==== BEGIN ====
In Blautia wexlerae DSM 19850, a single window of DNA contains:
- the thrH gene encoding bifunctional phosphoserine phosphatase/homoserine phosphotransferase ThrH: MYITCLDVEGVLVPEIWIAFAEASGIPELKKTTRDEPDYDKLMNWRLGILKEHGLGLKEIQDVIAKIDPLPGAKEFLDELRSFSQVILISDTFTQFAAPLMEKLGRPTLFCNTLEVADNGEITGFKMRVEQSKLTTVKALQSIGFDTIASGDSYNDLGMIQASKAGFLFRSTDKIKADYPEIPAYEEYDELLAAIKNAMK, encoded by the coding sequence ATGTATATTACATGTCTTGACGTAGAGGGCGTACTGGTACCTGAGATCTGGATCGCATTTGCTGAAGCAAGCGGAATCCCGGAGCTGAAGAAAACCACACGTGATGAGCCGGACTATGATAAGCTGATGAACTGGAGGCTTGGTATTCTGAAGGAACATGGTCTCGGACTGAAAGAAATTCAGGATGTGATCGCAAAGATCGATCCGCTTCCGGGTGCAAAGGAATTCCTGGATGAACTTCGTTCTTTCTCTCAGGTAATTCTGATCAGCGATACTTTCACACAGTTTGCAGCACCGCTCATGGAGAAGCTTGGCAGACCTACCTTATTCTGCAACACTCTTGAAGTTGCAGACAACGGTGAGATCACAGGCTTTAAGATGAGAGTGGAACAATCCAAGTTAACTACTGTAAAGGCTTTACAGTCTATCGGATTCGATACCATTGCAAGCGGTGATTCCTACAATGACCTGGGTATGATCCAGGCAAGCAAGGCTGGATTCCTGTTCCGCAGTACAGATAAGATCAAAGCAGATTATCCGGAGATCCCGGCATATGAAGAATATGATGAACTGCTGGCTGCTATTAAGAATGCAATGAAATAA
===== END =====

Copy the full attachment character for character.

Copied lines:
In Blautia wexlerae DSM 19850, a single window of DNA contains:
- the thrH gene encoding bifunctional phosphoserine phosphatase/homoserine phosphotransferase ThrH: MYITCLDVEGVLVPEIWIAFAEASGIPELKKTTRDEPDYDKLMNWRLGILKEHGLGLKEIQDVIAKIDPLPGAKEFLDELRSFSQVILISDTFTQFAAPLMEKLGRPTLFCNTLEVADNGEITGFKMRVEQSKLTTVKALQSIGFDTIASGDSYNDLGMIQASKAGFLFRSTDKIKADYPEIPAYEEYDELLAAIKNAMK, encoded by the coding sequence ATGTATATTACATGTCTTGACGTAGAGGGCGTACTGGTACCTGAGATCTGGATCGCATTTGCTGAAGCAAGCGGAATCCCGGAGCTGAAGAAAACCACACGTGATGAGCCGGACTATGATAAGCTGATGAACTGGAGGCTTGGTATTCTGAAGGAACATGGTCTCGGACTGAAAGAAATTCAGGATGTGATCGCAAAGATCGATCCGCTTCCGGGTGCAAAGGAATTCCTGGATGAACTTCGTTCTTTCTCTCAGGTAATTCTGATCAGCGATACTTTCACACAGTTTGCAGCACCGCTCATGGAGAAGCTTGGCAGACCTACCTTATTCTGCAACACTCTTGAAGTTGCAGACAACGGTGAGATCACAGGCTTTAAGATGAGAGTGGAACAATCCAAGTTAACTACTGTAAAGGCTTTACAGTCTATCGGATTCGATACCATTGCAAGCGGTGATTCCTACAATGACCTGGGTATGATCCAGGCAAGCAAGGCTGGATTCCTGTTCCGCAGTACAGATAAGATCAAAGCAGATTATCCGGAGATCCCGGCATATGAAGAATATGATGAACTGCTGGCTGCTATTAAGAATGCAATGAAATAA